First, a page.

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A bank that offers rewards credit card, but sometimes get left out of the big sign-up bonus discussions is Bank of America. They don’t have as many travel rewards credit cards as they used to, but they still have a few that can be pretty useful. The Alaska Airlines card might be my favorite that they offer, but the Virgin Atlantic card is in the spotlight today thanks to a sign-up bonus of up to 90,000 miles. That’s a big number, but don’t get too excited just yet.
- 20,000 Flying Club bonus miles after your first retail purchase
- 50,000 additional Flying Club bonus miles after you spend at least $12,000 in qualifying purchases within 6 months of your account open date
- Earn up to 15,000 additional bonus miles upon anniversary
- Earn up to 5,000 Flying Club bonus miles when you add additional authorized users to your card
- 7,500 anniversary Flying Club miles will be posted to your Flying Club account when you spend a minimum of $15,000 in Net Purchases within the anniversary year with your card.
- An additional 7,500 anniversary Flying Club miles will be awarded when you spend $25,000 in Net Purchases within the anniversary year with your card. Earned Anniversary Flying Club miles will be posted to your Flying Club account each year within four to six weeks of the anniversary of your card’s open date.
- If you spend at least $25,000 in Net Purchases using your card within a year (beginning on the date you open your account and continuing for every 12 month period thereafter) the primary cardholder will also qualify for an Economy companion reward ticket for half the standard miles of a reward economy seat, maximum one reward companion ticket per year.
- Earn 3 miles per $1 spent directly on Virgin Atlantic purchases and 1.5 miles per $1 spent on all other purchases
Assuming you can spend the $12,000 required to trigger the 50k additional sign-up bonus miles, you might as well spend the $3k more to get the 7,500 anniversary miles for spending $15k in your first year. Even if you didn’t spend the full $25k in the year to get the full 90k bonus, that is still 82,500 miles in the first year in bonuses + 22,500 from the 1.5x per dollar spent, for a total of 105,000 miles for $15,000 in spending. Keep in mind there is a $90 annual fee for the card.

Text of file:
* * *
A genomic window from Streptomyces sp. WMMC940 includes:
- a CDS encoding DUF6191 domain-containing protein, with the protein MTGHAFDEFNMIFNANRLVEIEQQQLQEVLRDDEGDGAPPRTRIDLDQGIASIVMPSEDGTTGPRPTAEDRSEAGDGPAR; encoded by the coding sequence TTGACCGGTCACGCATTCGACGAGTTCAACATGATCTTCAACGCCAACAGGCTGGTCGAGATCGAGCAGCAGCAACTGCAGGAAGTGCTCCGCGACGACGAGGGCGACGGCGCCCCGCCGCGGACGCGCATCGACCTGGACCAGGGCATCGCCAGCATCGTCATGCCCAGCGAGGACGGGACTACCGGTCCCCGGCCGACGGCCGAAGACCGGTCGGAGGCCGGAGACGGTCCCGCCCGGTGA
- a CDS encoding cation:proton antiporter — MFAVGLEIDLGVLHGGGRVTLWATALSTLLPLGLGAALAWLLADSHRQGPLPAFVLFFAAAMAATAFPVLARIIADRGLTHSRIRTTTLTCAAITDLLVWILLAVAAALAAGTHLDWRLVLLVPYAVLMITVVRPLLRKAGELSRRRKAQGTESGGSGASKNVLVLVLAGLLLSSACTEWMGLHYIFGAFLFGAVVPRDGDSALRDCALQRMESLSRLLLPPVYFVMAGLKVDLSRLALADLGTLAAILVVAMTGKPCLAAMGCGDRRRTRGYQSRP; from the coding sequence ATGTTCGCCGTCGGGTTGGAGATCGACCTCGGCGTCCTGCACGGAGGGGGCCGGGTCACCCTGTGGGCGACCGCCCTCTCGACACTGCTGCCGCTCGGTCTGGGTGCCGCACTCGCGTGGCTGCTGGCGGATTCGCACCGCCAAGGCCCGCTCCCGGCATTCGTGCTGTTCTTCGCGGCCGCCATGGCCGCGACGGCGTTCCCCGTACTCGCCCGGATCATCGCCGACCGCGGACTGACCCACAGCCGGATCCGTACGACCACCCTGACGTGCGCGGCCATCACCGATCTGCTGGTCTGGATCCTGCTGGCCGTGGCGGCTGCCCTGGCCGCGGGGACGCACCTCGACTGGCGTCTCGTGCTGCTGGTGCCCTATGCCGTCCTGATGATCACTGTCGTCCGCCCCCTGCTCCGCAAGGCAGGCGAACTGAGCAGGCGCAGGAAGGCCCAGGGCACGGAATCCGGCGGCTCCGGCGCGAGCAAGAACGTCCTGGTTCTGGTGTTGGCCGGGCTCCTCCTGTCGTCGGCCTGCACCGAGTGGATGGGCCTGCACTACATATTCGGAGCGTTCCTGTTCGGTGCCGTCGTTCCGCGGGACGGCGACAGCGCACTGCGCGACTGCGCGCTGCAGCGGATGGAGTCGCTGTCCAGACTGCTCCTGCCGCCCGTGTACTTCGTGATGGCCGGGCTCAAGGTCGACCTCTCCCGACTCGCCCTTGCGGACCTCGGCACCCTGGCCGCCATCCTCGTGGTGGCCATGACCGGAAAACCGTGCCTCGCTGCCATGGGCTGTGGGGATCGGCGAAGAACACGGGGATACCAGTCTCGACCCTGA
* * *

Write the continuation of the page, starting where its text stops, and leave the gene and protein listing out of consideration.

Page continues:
For some that is an easy spending threshold to hit given all the ways to spend on cards these days, but I know for others that would be a number that is just too high to reach for. If you fall into the latter category then I wouldn’t worry about this offer as there are almost certainly better cards for your daily spending. However, if you are just looking for creative ways to keep earning lots of miles, then this could be a good offer for you if you have a plan for how you will use the miles.
I don’t have a ton of experience with Virgin Atlantic due to fuel surcharges on many award tickets, but I am familiar with the ability to transfer their miles to Hilton at a 1:1.5 ratio. It used to be 1:2, but that alas is no more. If you earned 105,000 Virgin Atlantic miles, that could be 157,500 Hilton HHonors points, which won’t get you far at the top category Hilton properties, but could get you several nights at their mid-tier properties.
Virgin Atlantic also partners with Hawaiian Airlines in case you want to use the miles without fuel surcharges to escape to a Hawaiian paradise. Virgin Atlantic charges from 15,000 for round trip intra-island flights, from 40,000 miles for round trip flights from US – Hawaii in coach, and 80,000 in first class.
If you are interested in this offer, I recommend reading this post by View From the Wing and this one by Million Mile Secrets about the ways to use Virgin Atlantic miles (just remember the transfer rate is no longer 1:2 to Hilton). Virgin Atlantic is also a transfer partner of both Membership Rewards and Ultimate Rewards, but again make sure you have a good understanding of how their program works before earning or transferring in Virgin Atlantic miles.
If you are curious, this is not an affiliate credit card offer, just one big enough I thought it was worth mentioning.